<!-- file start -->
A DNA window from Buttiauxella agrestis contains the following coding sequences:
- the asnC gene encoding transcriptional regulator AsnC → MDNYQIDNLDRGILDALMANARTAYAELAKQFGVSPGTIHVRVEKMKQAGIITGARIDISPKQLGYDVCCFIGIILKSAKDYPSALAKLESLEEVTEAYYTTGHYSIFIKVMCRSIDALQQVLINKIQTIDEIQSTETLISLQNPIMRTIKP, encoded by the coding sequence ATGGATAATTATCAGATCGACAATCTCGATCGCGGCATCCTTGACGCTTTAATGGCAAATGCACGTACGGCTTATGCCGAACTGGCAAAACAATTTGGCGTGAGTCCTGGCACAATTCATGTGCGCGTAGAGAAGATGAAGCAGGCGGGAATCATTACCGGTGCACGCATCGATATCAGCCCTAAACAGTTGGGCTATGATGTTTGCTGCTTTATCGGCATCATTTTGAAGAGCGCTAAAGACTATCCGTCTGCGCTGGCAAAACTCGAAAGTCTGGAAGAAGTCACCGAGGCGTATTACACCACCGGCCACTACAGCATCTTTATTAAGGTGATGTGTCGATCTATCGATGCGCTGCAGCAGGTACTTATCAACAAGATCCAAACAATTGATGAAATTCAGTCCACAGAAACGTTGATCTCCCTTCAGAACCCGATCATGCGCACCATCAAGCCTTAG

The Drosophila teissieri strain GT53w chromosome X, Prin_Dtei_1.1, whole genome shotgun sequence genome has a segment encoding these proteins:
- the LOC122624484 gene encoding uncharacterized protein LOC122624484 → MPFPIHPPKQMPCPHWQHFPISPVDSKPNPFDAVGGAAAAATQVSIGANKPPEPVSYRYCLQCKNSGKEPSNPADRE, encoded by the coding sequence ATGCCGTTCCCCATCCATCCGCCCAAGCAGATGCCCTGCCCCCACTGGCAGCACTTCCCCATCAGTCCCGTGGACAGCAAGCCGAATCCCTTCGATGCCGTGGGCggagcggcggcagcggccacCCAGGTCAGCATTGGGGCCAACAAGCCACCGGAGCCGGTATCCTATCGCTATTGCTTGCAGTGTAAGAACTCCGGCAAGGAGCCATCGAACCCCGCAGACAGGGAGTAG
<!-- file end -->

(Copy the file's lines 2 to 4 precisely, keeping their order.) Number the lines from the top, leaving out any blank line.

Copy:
- the asnC gene encoding transcriptional regulator AsnC → MDNYQIDNLDRGILDALMANARTAYAELAKQFGVSPGTIHVRVEKMKQAGIITGARIDISPKQLGYDVCCFIGIILKSAKDYPSALAKLESLEEVTEAYYTTGHYSIFIKVMCRSIDALQQVLINKIQTIDEIQSTETLISLQNPIMRTIKP, encoded by the coding sequence ATGGATAATTATCAGATCGACAATCTCGATCGCGGCATCCTTGACGCTTTAATGGCAAATGCACGTACGGCTTATGCCGAACTGGCAAAACAATTTGGCGTGAGTCCTGGCACAATTCATGTGCGCGTAGAGAAGATGAAGCAGGCGGGAATCATTACCGGTGCACGCATCGATATCAGCCCTAAACAGTTGGGCTATGATGTTTGCTGCTTTATCGGCATCATTTTGAAGAGCGCTAAAGACTATCCGTCTGCGCTGGCAAAACTCGAAAGTCTGGAAGAAGTCACCGAGGCGTATTACACCACCGGCCACTACAGCATCTTTATTAAGGTGATGTGTCGATCTATCGATGCGCTGCAGCAGGTACTTATCAACAAGATCCAAACAATTGATGAAATTCAGTCCACAGAAACGTTGATCTCCCTTCAGAACCCGATCATGCGCACCATCAAGCCTTAG

The Drosophila teissieri strain GT53w chromosome X, Prin_Dtei_1.1, whole genome shotgun sequence genome has a segment encoding these proteins:
- the LOC122624484 gene encoding uncharacterized protein LOC122624484 → MPFPIHPPKQMPCPHWQHFPISPVDSKPNPFDAVGGAAAAATQVSIGANKPPEPVSYRYCLQCKNSGKEPSNPADRE, encoded by the coding sequence ATGCCGTTCCCCATCCATCCGCCCAAGCAGATGCCCTGCCCCCACTGGCAGCACTTCCCCATCAGTCCCGTGGACAGCAAGCCGAATCCCTTCGATGCCGTGGGCggagcggcggcagcggccacCCAGGTCAGCATTGGGGCCAACAAGCCACCGGAGCCGGTATCCTATCGCTATTGCTTGCAGTGTAAGAACTCCGGCAAGGAGCCATCGAACCCCGCAGACAGGGAGTAG